ASMR amplifies low frequency and reduces high frequency oscillations

Swart, Thomas R.; Banissy, Michael J.; Hein, Thomas P.; Bruña, Ricardo; Pereda, Ernesto and Bhattacharya, Joydeep. 2022. ASMR amplifies low frequency and reduces high frequency oscillations. Cortex, 149, pp. 85-100. ISSN 0010-9452 [Article]

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Abstract or Description

Autonomous sensory meridian response (ASMR) describes an atypical multisensory experience of calming, tingling sensations in response to a specific subset of social audiovisual triggers. To date, the electrophysiological (EEG) correlates of ASMR remain largely unexplored. Here we sought to provide source-level signatures of oscillatory changes induced by this phenomenon and investigate potential decay effects—oscillatory changes in the absence of self-reported ASMR. We recorded brain activity using EEG as participants watched ASMR-inducing videos and self-reported changes in their state: no change (Baseline); enhanced relaxation (Relaxed); and ASMR sensations (ASMR). Statistical tests in the sensor-space were used to inform contrasts in the source-space, executed with beamformer reconstruction. ASMR modulated oscillatory power by decreasing high gamma (52–80 Hz) relative to Relaxed and by increasing alpha (8–13 Hz) and decreasing delta (1–4 Hz) relative to Baseline. At the source level, ASMR increased power in the low-mid frequency ranges (8–18 Hz) and decreased power in high frequency (21–80 Hz). ASMR decay effects reduced gamma (30–80 Hz) and in the source-space reduced high-beta/gamma power (21–80 Hz). The temporal profile of ASMR modulations in high-frequency power later shifts to lower frequencies (1–8 Hz), except for an enhanced alpha, which persists for up to 45 min post self-reported ASMR. Crucially, these results provide the first evidence that the cortical sources of ASMR tingling sensations may arise from decreases in higher frequency oscillations and that ASMR may induce a sustained relaxation state.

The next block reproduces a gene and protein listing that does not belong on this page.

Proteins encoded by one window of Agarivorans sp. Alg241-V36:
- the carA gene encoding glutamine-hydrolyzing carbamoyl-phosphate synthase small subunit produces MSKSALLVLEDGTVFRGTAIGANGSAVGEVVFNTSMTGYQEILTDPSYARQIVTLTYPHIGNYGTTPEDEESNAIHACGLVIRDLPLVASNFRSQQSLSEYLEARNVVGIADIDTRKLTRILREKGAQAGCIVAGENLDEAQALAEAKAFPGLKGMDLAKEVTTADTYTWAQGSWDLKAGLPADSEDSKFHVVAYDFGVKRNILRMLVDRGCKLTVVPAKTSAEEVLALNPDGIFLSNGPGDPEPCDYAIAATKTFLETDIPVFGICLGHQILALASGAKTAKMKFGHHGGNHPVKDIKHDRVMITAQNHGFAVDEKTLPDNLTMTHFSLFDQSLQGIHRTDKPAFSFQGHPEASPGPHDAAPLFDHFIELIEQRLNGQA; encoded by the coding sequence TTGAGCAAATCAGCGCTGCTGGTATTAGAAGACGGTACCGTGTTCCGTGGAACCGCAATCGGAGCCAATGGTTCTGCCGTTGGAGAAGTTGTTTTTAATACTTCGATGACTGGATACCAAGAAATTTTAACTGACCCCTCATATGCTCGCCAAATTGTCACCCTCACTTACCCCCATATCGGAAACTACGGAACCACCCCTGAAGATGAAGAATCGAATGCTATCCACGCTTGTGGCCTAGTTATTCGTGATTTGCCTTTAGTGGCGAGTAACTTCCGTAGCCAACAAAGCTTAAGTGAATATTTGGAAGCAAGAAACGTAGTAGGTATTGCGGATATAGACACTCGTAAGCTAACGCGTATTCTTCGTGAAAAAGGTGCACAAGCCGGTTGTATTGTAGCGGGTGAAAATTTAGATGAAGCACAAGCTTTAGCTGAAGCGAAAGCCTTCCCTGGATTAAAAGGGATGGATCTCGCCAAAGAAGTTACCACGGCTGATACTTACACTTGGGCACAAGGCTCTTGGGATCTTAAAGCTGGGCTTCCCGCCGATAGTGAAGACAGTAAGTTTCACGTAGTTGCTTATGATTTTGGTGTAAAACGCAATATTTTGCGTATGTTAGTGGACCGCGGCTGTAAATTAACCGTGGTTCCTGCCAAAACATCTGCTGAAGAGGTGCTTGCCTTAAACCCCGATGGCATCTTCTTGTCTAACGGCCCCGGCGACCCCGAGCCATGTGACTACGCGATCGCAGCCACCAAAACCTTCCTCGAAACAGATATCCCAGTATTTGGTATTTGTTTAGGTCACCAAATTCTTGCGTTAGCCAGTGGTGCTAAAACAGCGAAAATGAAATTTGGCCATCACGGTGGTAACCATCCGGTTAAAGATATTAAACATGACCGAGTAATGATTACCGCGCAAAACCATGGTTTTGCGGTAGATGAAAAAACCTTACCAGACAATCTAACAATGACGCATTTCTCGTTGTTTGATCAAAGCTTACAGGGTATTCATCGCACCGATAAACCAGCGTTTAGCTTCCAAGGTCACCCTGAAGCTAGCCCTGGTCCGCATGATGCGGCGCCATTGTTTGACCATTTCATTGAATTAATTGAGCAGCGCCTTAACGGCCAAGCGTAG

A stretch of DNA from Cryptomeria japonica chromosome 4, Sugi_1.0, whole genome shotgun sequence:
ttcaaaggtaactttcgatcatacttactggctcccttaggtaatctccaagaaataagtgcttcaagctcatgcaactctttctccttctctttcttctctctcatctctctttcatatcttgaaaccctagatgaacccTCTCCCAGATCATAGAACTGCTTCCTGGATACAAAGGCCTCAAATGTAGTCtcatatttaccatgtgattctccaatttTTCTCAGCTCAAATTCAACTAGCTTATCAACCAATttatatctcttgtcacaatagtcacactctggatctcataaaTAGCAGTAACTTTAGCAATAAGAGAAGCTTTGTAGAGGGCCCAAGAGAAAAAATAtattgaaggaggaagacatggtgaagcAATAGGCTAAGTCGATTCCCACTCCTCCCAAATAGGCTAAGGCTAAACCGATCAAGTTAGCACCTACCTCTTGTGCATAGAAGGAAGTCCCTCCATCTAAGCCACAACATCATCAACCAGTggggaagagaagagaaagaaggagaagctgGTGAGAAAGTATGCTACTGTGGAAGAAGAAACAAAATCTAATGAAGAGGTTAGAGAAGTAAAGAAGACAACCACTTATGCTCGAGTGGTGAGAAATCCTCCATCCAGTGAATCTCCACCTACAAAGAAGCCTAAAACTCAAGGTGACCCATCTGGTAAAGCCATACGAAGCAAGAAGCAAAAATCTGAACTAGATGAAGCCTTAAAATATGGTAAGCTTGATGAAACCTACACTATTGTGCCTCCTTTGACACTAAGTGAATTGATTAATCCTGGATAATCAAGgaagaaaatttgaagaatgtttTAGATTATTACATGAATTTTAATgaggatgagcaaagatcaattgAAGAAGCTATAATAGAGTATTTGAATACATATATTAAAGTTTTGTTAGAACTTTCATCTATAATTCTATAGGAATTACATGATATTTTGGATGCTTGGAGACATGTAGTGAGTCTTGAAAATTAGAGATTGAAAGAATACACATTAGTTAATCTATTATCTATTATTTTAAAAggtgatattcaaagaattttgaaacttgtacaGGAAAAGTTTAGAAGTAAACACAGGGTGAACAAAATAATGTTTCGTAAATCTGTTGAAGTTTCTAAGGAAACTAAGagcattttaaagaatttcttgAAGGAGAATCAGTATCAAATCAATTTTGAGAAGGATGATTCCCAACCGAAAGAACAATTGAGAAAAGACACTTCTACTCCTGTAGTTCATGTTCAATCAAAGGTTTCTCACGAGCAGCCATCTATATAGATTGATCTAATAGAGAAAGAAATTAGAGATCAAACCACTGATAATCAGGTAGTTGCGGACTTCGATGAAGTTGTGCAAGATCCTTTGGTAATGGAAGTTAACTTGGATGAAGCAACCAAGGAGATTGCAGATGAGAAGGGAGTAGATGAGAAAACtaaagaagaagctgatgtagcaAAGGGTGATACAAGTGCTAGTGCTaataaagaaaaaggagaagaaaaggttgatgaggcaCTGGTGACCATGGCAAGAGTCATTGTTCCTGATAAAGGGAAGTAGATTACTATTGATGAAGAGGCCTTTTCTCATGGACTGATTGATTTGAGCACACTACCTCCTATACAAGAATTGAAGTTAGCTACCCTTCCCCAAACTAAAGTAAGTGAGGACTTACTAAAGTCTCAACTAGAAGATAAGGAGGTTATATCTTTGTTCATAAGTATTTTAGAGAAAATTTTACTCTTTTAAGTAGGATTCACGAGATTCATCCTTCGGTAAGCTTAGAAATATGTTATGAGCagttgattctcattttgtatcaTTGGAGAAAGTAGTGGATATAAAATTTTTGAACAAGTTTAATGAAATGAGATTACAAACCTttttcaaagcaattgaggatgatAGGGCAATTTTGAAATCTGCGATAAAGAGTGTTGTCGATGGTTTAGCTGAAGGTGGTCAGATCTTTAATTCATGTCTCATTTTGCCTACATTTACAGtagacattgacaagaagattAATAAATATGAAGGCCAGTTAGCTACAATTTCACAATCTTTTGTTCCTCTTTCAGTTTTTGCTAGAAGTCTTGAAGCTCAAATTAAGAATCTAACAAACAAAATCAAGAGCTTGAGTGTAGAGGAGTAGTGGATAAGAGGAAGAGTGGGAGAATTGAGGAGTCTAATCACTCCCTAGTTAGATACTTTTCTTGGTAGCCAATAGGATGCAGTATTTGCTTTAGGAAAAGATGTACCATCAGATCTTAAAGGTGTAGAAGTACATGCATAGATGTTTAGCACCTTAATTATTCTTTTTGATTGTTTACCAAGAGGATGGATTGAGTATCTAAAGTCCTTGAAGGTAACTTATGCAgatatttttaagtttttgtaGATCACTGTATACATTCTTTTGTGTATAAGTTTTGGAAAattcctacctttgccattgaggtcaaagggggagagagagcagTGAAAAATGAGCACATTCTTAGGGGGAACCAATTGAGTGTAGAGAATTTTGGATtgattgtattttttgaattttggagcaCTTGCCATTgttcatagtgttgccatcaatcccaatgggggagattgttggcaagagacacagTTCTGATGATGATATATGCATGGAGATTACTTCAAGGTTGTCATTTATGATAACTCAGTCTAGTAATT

Item Type:

Article

Identification Number (DOI):

https://doi.org/10.1016/j.cortex.2022.01.004

Additional Information:

This research was supported by a grant from the BIAL Foundation [#71/18].

The study in this article earned an Open Data and Open Materials badges for transparent practices. Data and Materials for this study can be found at: https://osf.io/dg3y5/?view_only=9e7276fd3b2e44a6a3ca5943cba610fe.

Keywords:

ASMR; Autonomous sensory meridian response; EEG; Beamformer; Source reconstruction

Departments, Centres and Research Units:

Psychology

Dates:

DateEvent
10 January 2022Accepted
2 February 2022Published Online
April 2022Published

Item ID:

31487

Date Deposited:

21 Feb 2022 13:47

Last Modified:

09 May 2022 08:54

Peer Reviewed:

Yes, this version has been peer-reviewed.

URI:

https://research.gold.ac.uk/id/eprint/31487

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